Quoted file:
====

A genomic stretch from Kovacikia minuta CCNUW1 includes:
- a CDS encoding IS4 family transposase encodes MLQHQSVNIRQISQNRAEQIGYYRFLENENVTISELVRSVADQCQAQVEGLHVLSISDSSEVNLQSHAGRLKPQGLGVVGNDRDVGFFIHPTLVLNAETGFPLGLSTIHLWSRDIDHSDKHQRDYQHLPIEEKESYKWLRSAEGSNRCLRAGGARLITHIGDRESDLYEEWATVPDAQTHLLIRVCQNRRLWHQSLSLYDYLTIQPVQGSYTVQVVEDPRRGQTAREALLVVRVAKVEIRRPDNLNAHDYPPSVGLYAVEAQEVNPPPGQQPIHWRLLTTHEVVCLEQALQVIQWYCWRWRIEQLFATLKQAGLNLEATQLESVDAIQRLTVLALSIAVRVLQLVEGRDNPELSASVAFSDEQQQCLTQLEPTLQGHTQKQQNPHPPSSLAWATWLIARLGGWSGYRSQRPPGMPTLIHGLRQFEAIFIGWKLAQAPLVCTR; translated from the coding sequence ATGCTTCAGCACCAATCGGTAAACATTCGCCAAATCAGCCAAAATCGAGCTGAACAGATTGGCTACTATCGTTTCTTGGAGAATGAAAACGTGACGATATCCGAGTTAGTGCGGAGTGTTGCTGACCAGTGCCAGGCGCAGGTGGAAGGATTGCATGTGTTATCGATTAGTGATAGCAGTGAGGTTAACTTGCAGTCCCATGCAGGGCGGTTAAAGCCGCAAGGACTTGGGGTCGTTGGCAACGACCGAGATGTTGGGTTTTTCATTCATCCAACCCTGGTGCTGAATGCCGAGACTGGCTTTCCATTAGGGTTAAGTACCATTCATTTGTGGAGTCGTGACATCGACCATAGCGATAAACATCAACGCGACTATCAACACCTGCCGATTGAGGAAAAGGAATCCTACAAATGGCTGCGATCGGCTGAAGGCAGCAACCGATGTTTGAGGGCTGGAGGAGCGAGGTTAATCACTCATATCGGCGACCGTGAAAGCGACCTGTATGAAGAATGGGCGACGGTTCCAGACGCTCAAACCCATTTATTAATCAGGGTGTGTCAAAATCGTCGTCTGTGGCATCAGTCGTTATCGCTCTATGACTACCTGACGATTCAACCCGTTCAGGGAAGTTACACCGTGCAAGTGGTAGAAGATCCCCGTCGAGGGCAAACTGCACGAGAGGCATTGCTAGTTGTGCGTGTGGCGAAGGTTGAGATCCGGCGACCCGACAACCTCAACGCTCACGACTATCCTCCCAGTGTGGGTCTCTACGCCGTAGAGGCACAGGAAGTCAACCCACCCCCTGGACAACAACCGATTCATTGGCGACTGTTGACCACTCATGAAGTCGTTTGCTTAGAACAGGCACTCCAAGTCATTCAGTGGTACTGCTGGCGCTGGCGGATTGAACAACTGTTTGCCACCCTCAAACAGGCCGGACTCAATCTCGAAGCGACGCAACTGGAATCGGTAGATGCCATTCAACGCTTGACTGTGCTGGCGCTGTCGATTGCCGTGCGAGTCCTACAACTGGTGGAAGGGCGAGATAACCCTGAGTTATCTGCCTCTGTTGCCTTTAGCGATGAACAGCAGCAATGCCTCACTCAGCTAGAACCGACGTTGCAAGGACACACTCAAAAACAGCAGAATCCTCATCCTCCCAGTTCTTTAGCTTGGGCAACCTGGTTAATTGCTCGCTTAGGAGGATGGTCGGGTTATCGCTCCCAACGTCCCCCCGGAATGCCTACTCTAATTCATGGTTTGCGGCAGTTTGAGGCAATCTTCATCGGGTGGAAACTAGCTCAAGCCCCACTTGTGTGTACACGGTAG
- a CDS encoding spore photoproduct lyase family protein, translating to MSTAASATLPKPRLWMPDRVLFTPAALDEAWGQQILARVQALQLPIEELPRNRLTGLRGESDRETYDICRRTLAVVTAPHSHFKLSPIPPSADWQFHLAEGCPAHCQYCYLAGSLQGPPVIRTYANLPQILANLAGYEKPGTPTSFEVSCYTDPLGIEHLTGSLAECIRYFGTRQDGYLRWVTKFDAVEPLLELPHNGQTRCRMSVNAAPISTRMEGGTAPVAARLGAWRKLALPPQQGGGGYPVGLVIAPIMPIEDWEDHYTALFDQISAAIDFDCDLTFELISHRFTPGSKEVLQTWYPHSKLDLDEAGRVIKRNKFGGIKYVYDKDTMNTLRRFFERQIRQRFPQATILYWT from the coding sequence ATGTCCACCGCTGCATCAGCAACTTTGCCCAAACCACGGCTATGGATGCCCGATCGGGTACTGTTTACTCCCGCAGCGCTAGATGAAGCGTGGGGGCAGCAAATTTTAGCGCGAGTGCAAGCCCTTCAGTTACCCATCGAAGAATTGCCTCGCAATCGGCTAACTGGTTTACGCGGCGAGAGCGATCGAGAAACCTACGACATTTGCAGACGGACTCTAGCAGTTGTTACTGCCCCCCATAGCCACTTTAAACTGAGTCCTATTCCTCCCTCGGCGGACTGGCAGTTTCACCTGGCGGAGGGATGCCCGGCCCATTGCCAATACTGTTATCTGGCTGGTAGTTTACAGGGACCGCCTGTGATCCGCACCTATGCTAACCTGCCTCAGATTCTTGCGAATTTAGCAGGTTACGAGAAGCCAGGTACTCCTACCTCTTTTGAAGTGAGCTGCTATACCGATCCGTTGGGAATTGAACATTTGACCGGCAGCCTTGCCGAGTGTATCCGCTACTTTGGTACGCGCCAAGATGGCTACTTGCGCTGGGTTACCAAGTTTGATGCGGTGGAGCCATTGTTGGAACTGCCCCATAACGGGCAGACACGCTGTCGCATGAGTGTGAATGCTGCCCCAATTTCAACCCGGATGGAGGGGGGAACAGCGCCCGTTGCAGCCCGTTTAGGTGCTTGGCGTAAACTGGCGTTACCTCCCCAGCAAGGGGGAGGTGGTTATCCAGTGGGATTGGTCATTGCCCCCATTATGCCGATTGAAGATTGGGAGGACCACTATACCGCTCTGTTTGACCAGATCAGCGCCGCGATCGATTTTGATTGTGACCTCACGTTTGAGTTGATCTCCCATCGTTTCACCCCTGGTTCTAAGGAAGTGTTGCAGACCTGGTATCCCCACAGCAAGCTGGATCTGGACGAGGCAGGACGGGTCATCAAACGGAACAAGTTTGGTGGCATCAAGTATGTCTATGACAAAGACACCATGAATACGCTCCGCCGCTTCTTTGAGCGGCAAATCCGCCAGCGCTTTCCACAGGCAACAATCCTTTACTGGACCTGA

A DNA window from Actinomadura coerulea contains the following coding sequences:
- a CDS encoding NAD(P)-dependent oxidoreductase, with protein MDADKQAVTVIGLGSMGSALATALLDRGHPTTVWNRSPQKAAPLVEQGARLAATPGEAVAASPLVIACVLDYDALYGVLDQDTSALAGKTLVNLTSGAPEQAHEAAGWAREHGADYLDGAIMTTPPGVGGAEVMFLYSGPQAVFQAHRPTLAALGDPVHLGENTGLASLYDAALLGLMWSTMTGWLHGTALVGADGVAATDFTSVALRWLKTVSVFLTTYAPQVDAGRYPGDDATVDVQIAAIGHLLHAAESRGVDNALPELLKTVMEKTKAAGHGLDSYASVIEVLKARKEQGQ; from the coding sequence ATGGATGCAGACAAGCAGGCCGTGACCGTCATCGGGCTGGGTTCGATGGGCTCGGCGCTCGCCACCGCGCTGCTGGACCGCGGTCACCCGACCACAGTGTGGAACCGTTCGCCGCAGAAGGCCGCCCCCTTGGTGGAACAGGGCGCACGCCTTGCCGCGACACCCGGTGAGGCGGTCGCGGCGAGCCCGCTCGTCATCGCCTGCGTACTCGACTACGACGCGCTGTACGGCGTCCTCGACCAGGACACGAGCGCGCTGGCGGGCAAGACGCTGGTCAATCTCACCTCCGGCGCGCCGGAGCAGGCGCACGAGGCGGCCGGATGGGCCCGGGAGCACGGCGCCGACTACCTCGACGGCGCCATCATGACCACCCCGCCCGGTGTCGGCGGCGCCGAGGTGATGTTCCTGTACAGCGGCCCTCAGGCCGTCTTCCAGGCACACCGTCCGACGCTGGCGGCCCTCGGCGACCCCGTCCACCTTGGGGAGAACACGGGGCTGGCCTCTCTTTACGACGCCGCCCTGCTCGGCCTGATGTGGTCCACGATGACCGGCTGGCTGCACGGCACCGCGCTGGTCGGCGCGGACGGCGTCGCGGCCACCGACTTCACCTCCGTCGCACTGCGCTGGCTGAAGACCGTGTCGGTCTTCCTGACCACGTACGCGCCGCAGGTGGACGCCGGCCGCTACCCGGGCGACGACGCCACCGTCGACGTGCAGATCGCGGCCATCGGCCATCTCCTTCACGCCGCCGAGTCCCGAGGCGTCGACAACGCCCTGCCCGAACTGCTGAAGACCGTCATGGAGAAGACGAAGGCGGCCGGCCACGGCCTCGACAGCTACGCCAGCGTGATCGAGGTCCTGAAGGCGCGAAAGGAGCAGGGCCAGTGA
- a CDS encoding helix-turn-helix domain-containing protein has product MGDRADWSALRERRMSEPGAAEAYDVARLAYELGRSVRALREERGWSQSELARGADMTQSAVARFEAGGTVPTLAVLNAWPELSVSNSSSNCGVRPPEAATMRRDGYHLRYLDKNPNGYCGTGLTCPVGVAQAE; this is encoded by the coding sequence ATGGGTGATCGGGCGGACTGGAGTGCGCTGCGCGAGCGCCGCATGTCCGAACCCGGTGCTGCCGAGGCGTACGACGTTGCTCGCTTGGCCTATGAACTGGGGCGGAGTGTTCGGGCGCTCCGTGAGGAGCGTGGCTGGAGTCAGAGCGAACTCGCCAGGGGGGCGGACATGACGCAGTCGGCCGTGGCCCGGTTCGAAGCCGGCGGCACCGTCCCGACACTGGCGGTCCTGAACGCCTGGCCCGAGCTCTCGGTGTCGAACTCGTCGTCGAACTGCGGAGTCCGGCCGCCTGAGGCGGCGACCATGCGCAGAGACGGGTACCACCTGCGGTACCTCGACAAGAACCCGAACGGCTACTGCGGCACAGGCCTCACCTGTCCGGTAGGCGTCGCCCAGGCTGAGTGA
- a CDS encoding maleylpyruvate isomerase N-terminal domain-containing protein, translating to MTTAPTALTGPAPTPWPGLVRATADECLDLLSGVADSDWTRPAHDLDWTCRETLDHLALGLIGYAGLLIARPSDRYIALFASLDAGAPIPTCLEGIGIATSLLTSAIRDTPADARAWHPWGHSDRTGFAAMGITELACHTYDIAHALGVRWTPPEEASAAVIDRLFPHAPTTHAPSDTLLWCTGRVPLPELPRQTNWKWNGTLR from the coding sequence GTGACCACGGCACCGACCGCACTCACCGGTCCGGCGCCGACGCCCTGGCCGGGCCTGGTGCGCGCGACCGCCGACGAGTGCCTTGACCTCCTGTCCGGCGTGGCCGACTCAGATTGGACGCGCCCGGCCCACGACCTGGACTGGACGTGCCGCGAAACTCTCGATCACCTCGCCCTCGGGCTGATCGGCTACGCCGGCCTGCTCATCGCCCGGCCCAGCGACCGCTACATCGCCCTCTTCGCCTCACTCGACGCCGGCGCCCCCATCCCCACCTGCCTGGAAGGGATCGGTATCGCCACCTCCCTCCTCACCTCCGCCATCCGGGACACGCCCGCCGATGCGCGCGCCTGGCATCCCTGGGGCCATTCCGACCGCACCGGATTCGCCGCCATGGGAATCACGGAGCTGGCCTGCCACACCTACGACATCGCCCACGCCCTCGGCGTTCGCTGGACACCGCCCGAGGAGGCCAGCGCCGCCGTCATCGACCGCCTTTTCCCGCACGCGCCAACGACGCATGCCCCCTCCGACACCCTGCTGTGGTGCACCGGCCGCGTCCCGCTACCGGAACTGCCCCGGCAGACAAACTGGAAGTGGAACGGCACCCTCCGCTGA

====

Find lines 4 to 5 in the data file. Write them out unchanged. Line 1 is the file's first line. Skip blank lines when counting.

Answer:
A DNA window from Actinomadura coerulea contains the following coding sequences:
- a CDS encoding NAD(P)-dependent oxidoreductase, with protein MDADKQAVTVIGLGSMGSALATALLDRGHPTTVWNRSPQKAAPLVEQGARLAATPGEAVAASPLVIACVLDYDALYGVLDQDTSALAGKTLVNLTSGAPEQAHEAAGWAREHGADYLDGAIMTTPPGVGGAEVMFLYSGPQAVFQAHRPTLAALGDPVHLGENTGLASLYDAALLGLMWSTMTGWLHGTALVGADGVAATDFTSVALRWLKTVSVFLTTYAPQVDAGRYPGDDATVDVQIAAIGHLLHAAESRGVDNALPELLKTVMEKTKAAGHGLDSYASVIEVLKARKEQGQ; from the coding sequence ATGGATGCAGACAAGCAGGCCGTGACCGTCATCGGGCTGGGTTCGATGGGCTCGGCGCTCGCCACCGCGCTGCTGGACCGCGGTCACCCGACCACAGTGTGGAACCGTTCGCCGCAGAAGGCCGCCCCCTTGGTGGAACAGGGCGCACGCCTTGCCGCGACACCCGGTGAGGCGGTCGCGGCGAGCCCGCTCGTCATCGCCTGCGTACTCGACTACGACGCGCTGTACGGCGTCCTCGACCAGGACACGAGCGCGCTGGCGGGCAAGACGCTGGTCAATCTCACCTCCGGCGCGCCGGAGCAGGCGCACGAGGCGGCCGGATGGGCCCGGGAGCACGGCGCCGACTACCTCGACGGCGCCATCATGACCACCCCGCCCGGTGTCGGCGGCGCCGAGGTGATGTTCCTGTACAGCGGCCCTCAGGCCGTCTTCCAGGCACACCGTCCGACGCTGGCGGCCCTCGGCGACCCCGTCCACCTTGGGGAGAACACGGGGCTGGCCTCTCTTTACGACGCCGCCCTGCTCGGCCTGATGTGGTCCACGATGACCGGCTGGCTGCACGGCACCGCGCTGGTCGGCGCGGACGGCGTCGCGGCCACCGACTTCACCTCCGTCGCACTGCGCTGGCTGAAGACCGTGTCGGTCTTCCTGACCACGTACGCGCCGCAGGTGGACGCCGGCCGCTACCCGGGCGACGACGCCACCGTCGACGTGCAGATCGCGGCCATCGGCCATCTCCTTCACGCCGCCGAGTCCCGAGGCGTCGACAACGCCCTGCCCGAACTGCTGAAGACCGTCATGGAGAAGACGAAGGCGGCCGGCCACGGCCTCGACAGCTACGCCAGCGTGATCGAGGTCCTGAAGGCGCGAAAGGAGCAGGGCCAGTGA